Kent defeated Warwickshire by an innings and 164 runs
It was hard to escape the feeling that a changing of the guard occurred at Edgbaston on Saturday.
Warwickshire, the champions, succumbed to their first home defeat for 22 months against Kent, who had all the characteristics of the champions-elect.
It was Warwickshire's first home defeat since September 2003, when Lancashire also won by an innings. When Warwickshire fail, they do it in style.
Nick Knight, Warwickshire's captain, rates the performance in the match against Sussex at Hove as worse but it is the difference between a train wreck and a car crash; neither were desirable.
There were mitigating circumstances for this performance. Heath Streak's injury was a massive blow (as was Ashley Giles' at Hove), while the absences of Mark Wagh and Naqaash Tahir have undoubtedly weakened the side.
But this is not the first time that Warwickshire have been outplayed this season. Surrey, Sussex and Kent have all previously had by far the better of matches so it would be a mistake to dismiss this performance as a one-off.
There's no disgrace in losing, particularly to a better team and, over the course of the two Championship matches between the two sides this summer, there can be little doubt that Kent are the better team. This victory takes them top of the table, five-and-a-half points clear of Warwickshire. Only the most partial of supporters would say they expect those positions to be reversed by season's end.
Strange though it may sound, Warwickshire didn't bowl too badly. They lacked penetration, variety and, it has to be said, a touch of class, but that is no disgrace. We knew the attack was modest and there were bound to be days like Friday. In the longer-term, however, there must be a concern that for all the young batsmen the club's youth policy produces there is little sign of the next wickettaking bowler.
More of a concern is the failure of the batsmen. While last year six averaged more than 48 in the Championship, this year only two average better than 40. One of those is Ian Bell, who is likely to disappear on Ashes duty, while the other is 24-year-old Alex Loudon, who has yet to score more than 64. The bowlerfriendly pitches this season is one reason but technical flaws and poor shot selection are also contributory factors.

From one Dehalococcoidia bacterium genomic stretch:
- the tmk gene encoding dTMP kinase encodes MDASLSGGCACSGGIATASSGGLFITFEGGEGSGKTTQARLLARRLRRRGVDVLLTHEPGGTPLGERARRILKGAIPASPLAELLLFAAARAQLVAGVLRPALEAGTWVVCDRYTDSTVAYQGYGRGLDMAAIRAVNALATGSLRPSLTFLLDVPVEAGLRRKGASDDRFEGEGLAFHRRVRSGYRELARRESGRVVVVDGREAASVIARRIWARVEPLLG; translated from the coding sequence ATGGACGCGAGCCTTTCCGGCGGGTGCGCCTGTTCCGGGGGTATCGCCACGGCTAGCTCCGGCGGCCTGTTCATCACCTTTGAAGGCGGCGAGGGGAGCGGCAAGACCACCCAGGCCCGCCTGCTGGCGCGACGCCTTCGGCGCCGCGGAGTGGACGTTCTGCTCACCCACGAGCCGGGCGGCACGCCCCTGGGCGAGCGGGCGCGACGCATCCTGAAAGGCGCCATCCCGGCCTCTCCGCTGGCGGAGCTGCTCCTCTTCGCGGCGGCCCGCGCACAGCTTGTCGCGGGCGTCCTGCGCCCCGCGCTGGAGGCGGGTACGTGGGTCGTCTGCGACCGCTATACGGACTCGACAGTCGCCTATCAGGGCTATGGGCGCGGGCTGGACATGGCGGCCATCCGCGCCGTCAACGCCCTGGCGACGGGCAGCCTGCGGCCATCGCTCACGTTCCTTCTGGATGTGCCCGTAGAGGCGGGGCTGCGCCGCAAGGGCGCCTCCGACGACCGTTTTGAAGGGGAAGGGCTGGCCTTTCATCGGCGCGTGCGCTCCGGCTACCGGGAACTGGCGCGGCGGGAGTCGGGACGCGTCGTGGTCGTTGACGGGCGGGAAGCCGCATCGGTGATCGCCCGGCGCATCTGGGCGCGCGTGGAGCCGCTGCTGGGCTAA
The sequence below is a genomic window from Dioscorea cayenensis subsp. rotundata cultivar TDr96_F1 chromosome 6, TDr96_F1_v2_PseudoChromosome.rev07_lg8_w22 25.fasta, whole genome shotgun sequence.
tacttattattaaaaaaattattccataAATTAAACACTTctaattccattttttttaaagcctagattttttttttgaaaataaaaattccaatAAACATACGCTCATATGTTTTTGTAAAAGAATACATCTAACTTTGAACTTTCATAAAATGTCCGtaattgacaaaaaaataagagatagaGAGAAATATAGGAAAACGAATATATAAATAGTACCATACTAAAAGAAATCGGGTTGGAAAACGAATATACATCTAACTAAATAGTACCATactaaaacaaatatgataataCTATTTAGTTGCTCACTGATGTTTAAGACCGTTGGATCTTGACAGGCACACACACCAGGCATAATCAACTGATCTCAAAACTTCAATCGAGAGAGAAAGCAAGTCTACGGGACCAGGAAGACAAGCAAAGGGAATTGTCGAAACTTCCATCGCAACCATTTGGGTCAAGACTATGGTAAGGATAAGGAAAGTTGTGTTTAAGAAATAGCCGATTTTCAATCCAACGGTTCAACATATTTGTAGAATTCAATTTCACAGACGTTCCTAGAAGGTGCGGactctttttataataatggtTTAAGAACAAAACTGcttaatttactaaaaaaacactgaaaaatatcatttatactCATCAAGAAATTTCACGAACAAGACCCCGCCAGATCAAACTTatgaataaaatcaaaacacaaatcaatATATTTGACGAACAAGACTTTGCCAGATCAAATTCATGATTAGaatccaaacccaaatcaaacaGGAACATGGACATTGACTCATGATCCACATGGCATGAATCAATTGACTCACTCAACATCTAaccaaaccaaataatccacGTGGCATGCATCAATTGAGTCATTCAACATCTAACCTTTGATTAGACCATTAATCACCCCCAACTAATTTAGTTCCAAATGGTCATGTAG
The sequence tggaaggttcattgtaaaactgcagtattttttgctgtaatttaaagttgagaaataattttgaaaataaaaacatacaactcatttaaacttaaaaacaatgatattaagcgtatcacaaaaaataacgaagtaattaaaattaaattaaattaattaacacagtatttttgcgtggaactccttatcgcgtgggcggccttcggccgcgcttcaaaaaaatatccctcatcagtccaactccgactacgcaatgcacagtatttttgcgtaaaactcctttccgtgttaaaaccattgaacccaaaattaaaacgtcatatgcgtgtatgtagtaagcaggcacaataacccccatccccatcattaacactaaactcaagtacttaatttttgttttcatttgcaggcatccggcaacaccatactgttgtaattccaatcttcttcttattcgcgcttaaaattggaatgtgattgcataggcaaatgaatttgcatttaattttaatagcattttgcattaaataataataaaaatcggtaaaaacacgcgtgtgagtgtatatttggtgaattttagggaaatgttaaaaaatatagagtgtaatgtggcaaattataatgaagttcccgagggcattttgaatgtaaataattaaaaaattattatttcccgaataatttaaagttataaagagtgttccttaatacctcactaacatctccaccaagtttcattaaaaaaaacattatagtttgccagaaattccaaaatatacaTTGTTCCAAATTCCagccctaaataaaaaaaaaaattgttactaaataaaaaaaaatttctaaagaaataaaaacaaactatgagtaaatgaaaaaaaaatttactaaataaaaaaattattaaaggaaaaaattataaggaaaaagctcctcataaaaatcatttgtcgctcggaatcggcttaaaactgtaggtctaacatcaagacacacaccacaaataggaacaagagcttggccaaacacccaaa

Expectations need to be tempered. It's a message that captain and coach were keen to convey at the start of the season. Warwickshire overachieved last year. Their marvellous Championship triumph was against all the odds and to expect lightning to strike twice is probably unrealistic. To be second in the Championship table at the halfway stage is no mean feat and the team will do well to sustain such a lofty placing.
Warwickshire's slim hopes of survival were all but extinguished in the final day's second over. Knight played back to a ball from Min Patel that spun past his bat and into his stumps.
It prefaced a spell of four for 23 in 49 balls from Patel, who finished with his best figures since 2001. Well though he bowled, finding uncharacteristic bounce and turn from a surface that had appeared fairly benign when Warwickshire bowled, the home batsmen played him poorly. They were back when they should have been forward.
The nightwatchman, Nick Warren, edged to the keeper, paying the price for a tentative forward prod, before Jonathan Trott was trapped in front as he tried to turn against the spin.
The current travails of Trott bear the classic symptoms of a batsman suffering from 'second season syndrome.' He has perished playing away from his body. After only 24 balls of resistance Trott departed exactly as Kent predicted, playing with hard hands against the spin. Colin Cowdrey used to urge players to "make sure the weaknesses of this season are the strengths of next".
Loudon, the master of the cameo, played a couple of lovely cover drives and Troughton pulled a rare Patel long-hop into the Hollies stand. But it was token resistance.
Troughton lunged forward and offered a simple bat-pad catch, Dougie Brown, who has scored 128 runs in ten Championship innings, was bowled off the face of the bat, unsure whether to play or leave, before Loudon went back to one that kept horribly low but that he could have smothered on the front foot.
Defeat was followed by a long team meeting, after which Knight said: "We were poor. They made a brave - I thought it was wrong --decision to bat first, but we made it seem as if it was a good decision.
"We had a tricky first hour to survive on the first day but then we should have had the best of the conditions. Instead we were 52 for six.
"In the second innings we judged the length wrong. We went back to balls we should have got forward to."
Many Warwickshire batsmen fell to aggressive shots, particularly in the first innings, but Knight defended his batsmen playing positive cricket.
"The batsmen played lots of positive shots last year, and I don't remember anyone complaining.
"It's very difficult for a captain to know how to guide the younger batsmen. I want them to be positive. I want them to play their natural games, but it's hard to find the right balance. I'm massively disappointed but there will not be any panic. Or excuses. We will not just dismiss this game and move on. We've got to acknowledge where we have failed and look to put it right."